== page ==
Useful Thoughts about Research

摘录自:Ph.D. Advice

Becoming a researcher in the area

  • Building up general knowledge, experience, and confidence
  • Knowing issues and important questions in the area
  • Capturing research opportunities
    • Don’t let any idea or question go by without first giving it careful thought.
      • Be alert and diligent.
    • Pay attention to new technologies
      • Examples
        • VLSI, networking, and new chips such as the Weitek floating-point chips three years ago which in some sense gave the initial motivation for the Warp project
  • Some useful things to do (from Dave Gifford, MIT)
    • Read recent proceedings of the best conferences, and ask more senior people what were the best papers. Try to figure out what makes a great paper (and thus what makes great research).
    • Keep a notebook that contains your research notes. Put all of your empirical data and initial ideas in the notebook. Make notes on a paper as you read it and think about the assumptions of the author and the importance of the results.
    • Follow references from one paper to another until you know an area extremely well. Don’t count on your advisor to hand you all of the relevant papers out of his file drawer. He doesn’t have them all!

Some other general advice

  • Stay away from areas that have been thoroughly mined by your ancestors.
    • Keep yourself at the very front of a research area so that you have a better chance to hit something big or at least new.
    • After all in research what matters is the work that pushes us into new territories.
    • Make use new advances in other areas
  • Don’t avoid thinking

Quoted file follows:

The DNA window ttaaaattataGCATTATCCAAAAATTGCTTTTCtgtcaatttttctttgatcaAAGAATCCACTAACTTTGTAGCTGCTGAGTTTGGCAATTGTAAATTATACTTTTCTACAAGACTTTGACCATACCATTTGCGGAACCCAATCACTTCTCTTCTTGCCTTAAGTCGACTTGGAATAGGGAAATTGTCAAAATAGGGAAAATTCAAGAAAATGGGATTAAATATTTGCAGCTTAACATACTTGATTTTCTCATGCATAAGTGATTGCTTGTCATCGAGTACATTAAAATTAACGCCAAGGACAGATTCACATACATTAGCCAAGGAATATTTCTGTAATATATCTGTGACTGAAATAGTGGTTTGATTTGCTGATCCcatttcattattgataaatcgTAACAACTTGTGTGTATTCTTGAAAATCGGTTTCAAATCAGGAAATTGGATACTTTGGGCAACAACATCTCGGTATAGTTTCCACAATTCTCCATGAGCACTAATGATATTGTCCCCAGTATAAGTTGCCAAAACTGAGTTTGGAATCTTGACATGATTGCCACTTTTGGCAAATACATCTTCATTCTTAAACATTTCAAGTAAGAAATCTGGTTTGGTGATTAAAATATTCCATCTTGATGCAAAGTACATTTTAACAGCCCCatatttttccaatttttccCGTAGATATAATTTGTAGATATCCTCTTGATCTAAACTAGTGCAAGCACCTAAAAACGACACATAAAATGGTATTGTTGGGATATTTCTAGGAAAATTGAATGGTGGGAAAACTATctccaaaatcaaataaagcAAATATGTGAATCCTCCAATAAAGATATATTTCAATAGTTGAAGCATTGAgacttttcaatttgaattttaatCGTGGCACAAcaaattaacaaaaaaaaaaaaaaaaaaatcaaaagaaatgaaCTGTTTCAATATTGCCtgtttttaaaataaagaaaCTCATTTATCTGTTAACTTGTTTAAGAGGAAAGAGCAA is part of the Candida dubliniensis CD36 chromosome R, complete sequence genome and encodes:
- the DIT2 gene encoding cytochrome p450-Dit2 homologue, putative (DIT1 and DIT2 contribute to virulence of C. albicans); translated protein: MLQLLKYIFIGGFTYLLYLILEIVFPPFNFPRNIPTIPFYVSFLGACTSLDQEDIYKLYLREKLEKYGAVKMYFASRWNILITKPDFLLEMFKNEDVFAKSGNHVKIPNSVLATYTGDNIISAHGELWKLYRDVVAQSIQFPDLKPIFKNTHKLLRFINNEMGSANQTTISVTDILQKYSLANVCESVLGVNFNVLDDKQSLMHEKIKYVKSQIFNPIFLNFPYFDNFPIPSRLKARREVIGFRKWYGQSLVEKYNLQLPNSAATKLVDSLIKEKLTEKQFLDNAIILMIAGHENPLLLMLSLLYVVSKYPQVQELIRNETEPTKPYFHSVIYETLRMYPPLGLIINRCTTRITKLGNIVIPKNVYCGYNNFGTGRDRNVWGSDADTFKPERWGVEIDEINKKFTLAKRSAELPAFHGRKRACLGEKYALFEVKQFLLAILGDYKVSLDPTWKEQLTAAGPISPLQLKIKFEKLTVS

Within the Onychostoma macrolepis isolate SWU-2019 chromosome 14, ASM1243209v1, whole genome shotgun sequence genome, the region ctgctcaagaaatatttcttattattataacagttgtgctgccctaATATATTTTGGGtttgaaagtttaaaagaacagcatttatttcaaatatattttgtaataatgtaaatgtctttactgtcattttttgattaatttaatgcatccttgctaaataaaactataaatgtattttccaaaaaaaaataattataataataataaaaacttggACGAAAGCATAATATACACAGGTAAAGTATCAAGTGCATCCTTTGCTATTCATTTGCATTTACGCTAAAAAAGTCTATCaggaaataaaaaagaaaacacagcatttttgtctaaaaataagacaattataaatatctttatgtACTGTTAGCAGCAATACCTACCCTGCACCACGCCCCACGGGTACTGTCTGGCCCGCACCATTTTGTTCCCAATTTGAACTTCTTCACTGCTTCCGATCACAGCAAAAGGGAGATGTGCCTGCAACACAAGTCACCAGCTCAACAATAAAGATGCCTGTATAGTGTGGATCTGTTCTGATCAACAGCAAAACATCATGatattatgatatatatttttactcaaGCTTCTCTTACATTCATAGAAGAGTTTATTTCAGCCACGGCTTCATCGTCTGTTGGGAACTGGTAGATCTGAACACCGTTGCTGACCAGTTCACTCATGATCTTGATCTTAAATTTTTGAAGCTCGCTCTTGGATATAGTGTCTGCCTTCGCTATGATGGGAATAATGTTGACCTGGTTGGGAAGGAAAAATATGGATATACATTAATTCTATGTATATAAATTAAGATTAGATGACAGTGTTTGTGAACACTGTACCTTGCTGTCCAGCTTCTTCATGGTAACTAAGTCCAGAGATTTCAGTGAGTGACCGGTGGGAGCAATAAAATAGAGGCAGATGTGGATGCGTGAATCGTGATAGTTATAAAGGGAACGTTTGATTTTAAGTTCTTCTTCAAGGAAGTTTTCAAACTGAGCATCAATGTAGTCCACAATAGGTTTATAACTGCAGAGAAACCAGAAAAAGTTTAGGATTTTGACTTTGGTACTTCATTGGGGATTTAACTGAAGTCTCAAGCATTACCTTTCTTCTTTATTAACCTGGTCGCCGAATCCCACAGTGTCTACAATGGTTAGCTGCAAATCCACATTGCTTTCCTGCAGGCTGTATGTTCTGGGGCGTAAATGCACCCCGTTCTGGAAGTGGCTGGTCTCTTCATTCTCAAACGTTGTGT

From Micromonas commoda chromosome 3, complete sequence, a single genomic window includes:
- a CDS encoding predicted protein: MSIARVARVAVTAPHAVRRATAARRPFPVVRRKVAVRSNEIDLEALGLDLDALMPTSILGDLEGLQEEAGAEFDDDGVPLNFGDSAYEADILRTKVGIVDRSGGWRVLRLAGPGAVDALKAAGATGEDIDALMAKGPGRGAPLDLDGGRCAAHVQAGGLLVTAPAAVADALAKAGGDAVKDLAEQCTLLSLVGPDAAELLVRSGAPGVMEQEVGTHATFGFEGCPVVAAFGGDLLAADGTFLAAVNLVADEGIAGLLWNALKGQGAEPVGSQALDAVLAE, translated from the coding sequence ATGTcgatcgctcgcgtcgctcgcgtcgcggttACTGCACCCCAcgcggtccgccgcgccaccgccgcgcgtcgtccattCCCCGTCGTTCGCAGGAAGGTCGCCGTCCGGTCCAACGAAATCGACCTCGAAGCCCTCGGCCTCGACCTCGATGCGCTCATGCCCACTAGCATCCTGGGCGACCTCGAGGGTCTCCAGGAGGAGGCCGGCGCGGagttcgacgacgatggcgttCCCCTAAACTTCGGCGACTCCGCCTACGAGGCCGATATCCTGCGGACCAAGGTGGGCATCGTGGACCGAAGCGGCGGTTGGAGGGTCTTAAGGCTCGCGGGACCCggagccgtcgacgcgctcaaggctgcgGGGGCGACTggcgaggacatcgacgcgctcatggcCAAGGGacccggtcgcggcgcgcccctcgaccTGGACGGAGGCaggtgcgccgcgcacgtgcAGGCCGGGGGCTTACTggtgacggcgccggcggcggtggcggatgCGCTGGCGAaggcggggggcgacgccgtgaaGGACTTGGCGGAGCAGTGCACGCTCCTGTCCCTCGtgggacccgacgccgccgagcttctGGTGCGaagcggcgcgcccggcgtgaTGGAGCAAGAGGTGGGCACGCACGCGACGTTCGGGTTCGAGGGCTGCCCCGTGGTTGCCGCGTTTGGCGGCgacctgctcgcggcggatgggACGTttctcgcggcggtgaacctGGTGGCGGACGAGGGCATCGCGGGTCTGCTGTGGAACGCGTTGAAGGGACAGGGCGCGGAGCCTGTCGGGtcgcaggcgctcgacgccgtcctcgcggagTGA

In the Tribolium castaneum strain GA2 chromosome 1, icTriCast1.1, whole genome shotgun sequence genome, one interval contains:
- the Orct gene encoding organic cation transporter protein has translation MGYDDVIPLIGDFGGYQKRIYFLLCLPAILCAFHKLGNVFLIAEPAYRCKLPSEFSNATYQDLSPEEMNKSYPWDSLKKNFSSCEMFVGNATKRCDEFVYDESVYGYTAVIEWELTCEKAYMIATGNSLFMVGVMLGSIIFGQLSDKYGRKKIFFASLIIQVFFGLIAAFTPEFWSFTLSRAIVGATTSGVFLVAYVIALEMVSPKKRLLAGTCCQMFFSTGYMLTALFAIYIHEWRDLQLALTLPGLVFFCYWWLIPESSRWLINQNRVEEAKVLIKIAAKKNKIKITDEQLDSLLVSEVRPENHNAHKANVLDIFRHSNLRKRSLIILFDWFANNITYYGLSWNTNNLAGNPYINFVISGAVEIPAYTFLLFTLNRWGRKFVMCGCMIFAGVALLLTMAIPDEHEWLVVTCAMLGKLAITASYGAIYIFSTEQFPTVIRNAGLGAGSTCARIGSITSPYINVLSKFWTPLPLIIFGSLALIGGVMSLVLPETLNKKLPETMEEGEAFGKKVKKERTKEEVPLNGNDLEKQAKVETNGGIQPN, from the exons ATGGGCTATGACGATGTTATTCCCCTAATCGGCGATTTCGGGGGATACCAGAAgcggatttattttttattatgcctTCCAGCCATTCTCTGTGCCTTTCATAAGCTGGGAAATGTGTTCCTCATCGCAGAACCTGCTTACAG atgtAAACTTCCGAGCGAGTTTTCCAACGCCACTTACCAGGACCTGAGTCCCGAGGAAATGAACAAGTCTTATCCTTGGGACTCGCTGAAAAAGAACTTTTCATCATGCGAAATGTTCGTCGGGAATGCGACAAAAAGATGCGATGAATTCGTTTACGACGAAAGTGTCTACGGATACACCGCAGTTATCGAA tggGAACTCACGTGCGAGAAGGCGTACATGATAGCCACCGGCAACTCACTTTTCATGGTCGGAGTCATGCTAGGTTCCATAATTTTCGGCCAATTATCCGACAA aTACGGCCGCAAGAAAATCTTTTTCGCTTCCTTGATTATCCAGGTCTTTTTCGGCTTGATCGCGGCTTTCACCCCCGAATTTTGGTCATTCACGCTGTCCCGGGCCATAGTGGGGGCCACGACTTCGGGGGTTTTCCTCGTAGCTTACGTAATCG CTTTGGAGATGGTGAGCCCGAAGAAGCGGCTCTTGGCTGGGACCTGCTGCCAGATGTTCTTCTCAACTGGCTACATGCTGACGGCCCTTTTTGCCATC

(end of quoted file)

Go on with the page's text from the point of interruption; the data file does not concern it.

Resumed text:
• Thinking is hard but there is no substitute for it.
  • Psych yourself up for this unique experience of doing a Ph.D. thesis
    • Make yourself believe you are solving the most important problem in the world
    • Remember what worked for you before
      • If you work best when you are competing with others, then create some confrontation.
    • Must be very alert about issues and opportunities
    • Thesis process is sort of artificial (almost a torture in some way)
      • The thesis is judged by a committee (mainly your advisor)
        • More subjective than exams
      • Probably one of the most humiliating experiences for people of this age (advisors should all remember this and be considerate.)
      • The process is not a typical research style–you don’t do anything similar to it again even if you will be doing research after the degree.
    • The thesis process can be long and treacherous. (Be prepared for it.)
      • You don’t want depression.
    • There are quite a few very competent people who just do not want to go through this.
  • Use forcing functions well to speed up the thesis process
    • Competing with someone else
    • Family pressure
    • Financial pressure
    • A job is waiting
    • Advisor is leaving or project is over
    • Equipment is retiring
  • Never throw away advisor’s comments
    • Cox-Denning case
  • Keep good relationship with your advisor (even after you graduate)
    • Good thing to do–no exception almost
    • Relationship is unique.
      • Advisor usually has lots of influence on you in this very important stage of your life. Advisor also appreciates the good research you did with him, and is in general interested in your well-being.
    • Advisor may be your mentor for your entire career.

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